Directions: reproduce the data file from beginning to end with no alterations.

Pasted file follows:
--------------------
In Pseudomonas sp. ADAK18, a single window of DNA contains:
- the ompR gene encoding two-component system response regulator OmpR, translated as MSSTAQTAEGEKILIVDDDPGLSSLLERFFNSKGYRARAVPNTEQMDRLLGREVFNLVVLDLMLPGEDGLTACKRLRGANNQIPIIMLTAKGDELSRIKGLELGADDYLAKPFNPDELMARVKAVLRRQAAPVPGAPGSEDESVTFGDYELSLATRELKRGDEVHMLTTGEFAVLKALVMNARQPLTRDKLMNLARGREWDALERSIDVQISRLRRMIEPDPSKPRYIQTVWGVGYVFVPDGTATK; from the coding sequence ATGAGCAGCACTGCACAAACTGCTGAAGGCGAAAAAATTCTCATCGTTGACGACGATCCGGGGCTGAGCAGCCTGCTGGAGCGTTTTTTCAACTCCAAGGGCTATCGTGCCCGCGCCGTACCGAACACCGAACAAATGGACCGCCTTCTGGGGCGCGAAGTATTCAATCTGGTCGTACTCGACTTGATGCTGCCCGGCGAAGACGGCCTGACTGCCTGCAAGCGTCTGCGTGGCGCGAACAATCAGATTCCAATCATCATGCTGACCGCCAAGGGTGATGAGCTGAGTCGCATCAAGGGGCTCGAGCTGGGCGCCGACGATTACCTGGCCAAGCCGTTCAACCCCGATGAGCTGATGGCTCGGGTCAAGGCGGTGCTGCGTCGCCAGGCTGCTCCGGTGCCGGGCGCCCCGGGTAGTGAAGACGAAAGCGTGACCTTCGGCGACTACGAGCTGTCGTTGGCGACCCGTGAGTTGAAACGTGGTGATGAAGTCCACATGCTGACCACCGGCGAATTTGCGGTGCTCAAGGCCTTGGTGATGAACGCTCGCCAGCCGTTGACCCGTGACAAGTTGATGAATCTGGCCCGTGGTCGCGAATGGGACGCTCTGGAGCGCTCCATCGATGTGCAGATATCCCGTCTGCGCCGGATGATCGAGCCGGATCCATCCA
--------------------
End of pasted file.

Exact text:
In Pseudomonas sp. ADAK18, a single window of DNA contains:
- the ompR gene encoding two-component system response regulator OmpR, translated as MSSTAQTAEGEKILIVDDDPGLSSLLERFFNSKGYRARAVPNTEQMDRLLGREVFNLVVLDLMLPGEDGLTACKRLRGANNQIPIIMLTAKGDELSRIKGLELGADDYLAKPFNPDELMARVKAVLRRQAAPVPGAPGSEDESVTFGDYELSLATRELKRGDEVHMLTTGEFAVLKALVMNARQPLTRDKLMNLARGREWDALERSIDVQISRLRRMIEPDPSKPRYIQTVWGVGYVFVPDGTATK; from the coding sequence ATGAGCAGCACTGCACAAACTGCTGAAGGCGAAAAAATTCTCATCGTTGACGACGATCCGGGGCTGAGCAGCCTGCTGGAGCGTTTTTTCAACTCCAAGGGCTATCGTGCCCGCGCCGTACCGAACACCGAACAAATGGACCGCCTTCTGGGGCGCGAAGTATTCAATCTGGTCGTACTCGACTTGATGCTGCCCGGCGAAGACGGCCTGACTGCCTGCAAGCGTCTGCGTGGCGCGAACAATCAGATTCCAATCATCATGCTGACCGCCAAGGGTGATGAGCTGAGTCGCATCAAGGGGCTCGAGCTGGGCGCCGACGATTACCTGGCCAAGCCGTTCAACCCCGATGAGCTGATGGCTCGGGTCAAGGCGGTGCTGCGTCGCCAGGCTGCTCCGGTGCCGGGCGCCCCGGGTAGTGAAGACGAAAGCGTGACCTTCGGCGACTACGAGCTGTCGTTGGCGACCCGTGAGTTGAAACGTGGTGATGAAGTCCACATGCTGACCACCGGCGAATTTGCGGTGCTCAAGGCCTTGGTGATGAACGCTCGCCAGCCGTTGACCCGTGACAAGTTGATGAATCTGGCCCGTGGTCGCGAATGGGACGCTCTGGAGCGCTCCATCGATGTGCAGATATCCCGTCTGCGCCGGATGATCGAGCCGGATCCATCCA